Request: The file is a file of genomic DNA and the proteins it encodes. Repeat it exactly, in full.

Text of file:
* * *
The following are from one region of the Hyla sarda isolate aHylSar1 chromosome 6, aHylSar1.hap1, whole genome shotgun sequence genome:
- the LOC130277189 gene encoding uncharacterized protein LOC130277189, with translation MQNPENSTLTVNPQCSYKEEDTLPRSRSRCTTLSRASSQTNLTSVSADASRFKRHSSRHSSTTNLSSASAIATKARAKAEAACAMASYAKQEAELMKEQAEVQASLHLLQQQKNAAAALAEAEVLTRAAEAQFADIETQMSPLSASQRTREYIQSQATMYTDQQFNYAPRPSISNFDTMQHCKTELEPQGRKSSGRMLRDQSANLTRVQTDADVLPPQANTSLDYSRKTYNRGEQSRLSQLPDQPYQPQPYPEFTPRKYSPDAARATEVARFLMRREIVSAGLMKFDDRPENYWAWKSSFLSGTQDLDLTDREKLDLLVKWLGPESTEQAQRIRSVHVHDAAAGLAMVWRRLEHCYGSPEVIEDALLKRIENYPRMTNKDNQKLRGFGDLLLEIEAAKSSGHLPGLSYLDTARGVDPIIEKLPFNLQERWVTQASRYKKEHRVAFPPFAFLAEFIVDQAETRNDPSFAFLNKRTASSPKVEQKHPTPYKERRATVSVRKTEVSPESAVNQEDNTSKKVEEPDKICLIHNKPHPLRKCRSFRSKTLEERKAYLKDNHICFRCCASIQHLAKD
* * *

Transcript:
The following are from one region of the Hyla sarda isolate aHylSar1 chromosome 6, aHylSar1.hap1, whole genome shotgun sequence genome:
- the LOC130277189 gene encoding uncharacterized protein LOC130277189, with translation MQNPENSTLTVNPQCSYKEEDTLPRSRSRCTTLSRASSQTNLTSVSADASRFKRHSSRHSSTTNLSSASAIATKARAKAEAACAMASYAKQEAELMKEQAEVQASLHLLQQQKNAAAALAEAEVLTRAAEAQFADIETQMSPLSASQRTREYIQSQATMYTDQQFNYAPRPSISNFDTMQHCKTELEPQGRKSSGRMLRDQSANLTRVQTDADVLPPQANTSLDYSRKTYNRGEQSRLSQLPDQPYQPQPYPEFTPRKYSPDAARATEVARFLMRREIVSAGLMKFDDRPENYWAWKSSFLSGTQDLDLTDREKLDLLVKWLGPESTEQAQRIRSVHVHDAAAGLAMVWRRLEHCYGSPEVIEDALLKRIENYPRMTNKDNQKLRGFGDLLLEIEAAKSSGHLPGLSYLDTARGVDPIIEKLPFNLQERWVTQASRYKKEHRVAFPPFAFLAEFIVDQAETRNDPSFAFLNKRTASSPKVEQKHPTPYKERRATVSVRKTEVSPESAVNQEDNTSKKVEEPDKICLIHNKPHPLRKCRSFRSKTLEERKAYLKDNHICFRCCASIQHLAKD